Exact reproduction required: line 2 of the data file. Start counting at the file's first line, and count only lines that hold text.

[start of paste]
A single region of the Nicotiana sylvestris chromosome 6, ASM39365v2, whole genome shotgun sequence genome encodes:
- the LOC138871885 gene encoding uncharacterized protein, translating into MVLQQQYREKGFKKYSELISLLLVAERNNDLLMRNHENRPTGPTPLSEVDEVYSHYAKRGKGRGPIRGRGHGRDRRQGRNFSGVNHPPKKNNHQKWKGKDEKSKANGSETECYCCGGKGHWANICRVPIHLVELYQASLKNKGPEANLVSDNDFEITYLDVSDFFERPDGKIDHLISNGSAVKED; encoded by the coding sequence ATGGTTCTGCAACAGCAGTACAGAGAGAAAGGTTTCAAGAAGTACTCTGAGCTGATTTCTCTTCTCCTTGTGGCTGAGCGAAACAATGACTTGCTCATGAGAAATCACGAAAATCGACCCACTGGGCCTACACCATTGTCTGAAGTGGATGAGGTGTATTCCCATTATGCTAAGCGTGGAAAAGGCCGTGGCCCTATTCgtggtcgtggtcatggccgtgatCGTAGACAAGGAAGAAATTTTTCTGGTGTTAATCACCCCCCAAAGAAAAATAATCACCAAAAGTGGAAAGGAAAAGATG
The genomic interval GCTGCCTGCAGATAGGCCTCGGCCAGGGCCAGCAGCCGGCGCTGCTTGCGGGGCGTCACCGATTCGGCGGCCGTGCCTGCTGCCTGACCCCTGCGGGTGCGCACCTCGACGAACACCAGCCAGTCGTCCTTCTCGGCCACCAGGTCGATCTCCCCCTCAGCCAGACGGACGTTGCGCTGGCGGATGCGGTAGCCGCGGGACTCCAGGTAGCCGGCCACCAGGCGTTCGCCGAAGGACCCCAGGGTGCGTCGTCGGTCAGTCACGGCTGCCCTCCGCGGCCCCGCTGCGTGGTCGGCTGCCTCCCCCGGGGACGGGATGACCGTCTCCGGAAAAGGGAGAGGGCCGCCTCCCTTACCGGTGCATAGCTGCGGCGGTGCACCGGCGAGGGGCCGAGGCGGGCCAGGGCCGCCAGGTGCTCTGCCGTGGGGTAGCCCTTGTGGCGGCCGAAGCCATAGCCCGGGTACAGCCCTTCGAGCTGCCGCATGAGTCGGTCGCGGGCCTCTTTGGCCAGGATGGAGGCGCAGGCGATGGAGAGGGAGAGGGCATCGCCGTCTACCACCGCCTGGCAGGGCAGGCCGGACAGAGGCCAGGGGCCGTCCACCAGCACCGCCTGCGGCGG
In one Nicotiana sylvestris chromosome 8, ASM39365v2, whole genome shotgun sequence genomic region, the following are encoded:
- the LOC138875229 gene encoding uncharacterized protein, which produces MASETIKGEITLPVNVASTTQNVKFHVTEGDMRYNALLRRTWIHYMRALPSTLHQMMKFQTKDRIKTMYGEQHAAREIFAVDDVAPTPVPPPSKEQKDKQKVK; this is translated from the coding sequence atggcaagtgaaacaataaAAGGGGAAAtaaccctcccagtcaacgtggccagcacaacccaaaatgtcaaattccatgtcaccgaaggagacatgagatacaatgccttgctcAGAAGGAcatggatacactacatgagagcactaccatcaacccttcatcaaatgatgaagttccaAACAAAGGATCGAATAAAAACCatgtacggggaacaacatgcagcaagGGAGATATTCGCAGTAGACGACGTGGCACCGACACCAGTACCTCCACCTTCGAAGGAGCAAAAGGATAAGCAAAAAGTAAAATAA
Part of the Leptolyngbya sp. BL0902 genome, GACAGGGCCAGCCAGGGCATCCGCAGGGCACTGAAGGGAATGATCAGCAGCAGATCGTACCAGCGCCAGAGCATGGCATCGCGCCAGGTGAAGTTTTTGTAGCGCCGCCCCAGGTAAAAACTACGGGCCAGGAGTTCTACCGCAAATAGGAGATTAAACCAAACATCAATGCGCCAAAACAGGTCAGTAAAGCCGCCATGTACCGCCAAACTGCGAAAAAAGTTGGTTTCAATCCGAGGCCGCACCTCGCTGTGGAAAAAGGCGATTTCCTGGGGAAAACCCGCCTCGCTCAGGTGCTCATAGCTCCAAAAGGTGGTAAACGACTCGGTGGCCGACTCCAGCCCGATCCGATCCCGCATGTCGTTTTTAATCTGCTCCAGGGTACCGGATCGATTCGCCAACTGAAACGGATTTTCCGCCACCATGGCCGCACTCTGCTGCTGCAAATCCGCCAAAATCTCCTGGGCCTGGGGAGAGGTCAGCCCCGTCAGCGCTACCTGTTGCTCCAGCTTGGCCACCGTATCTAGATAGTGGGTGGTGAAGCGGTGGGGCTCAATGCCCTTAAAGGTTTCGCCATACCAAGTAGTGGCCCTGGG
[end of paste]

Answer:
- the LOC138871885 gene encoding uncharacterized protein, translating into MVLQQQYREKGFKKYSELISLLLVAERNNDLLMRNHENRPTGPTPLSEVDEVYSHYAKRGKGRGPIRGRGHGRDRRQGRNFSGVNHPPKKNNHQKWKGKDEKSKANGSETECYCCGGKGHWANICRVPIHLVELYQASLKNKGPEANLVSDNDFEITYLDVSDFFERPDGKIDHLISNGSAVKED; encoded by the coding sequence ATGGTTCTGCAACAGCAGTACAGAGAGAAAGGTTTCAAGAAGTACTCTGAGCTGATTTCTCTTCTCCTTGTGGCTGAGCGAAACAATGACTTGCTCATGAGAAATCACGAAAATCGACCCACTGGGCCTACACCATTGTCTGAAGTGGATGAGGTGTATTCCCATTATGCTAAGCGTGGAAAAGGCCGTGGCCCTATTCgtggtcgtggtcatggccgtgatCGTAGACAAGGAAGAAATTTTTCTGGTGTTAATCACCCCCCAAAGAAAAATAATCACCAAAAGTGGAAAGGAAAAGATG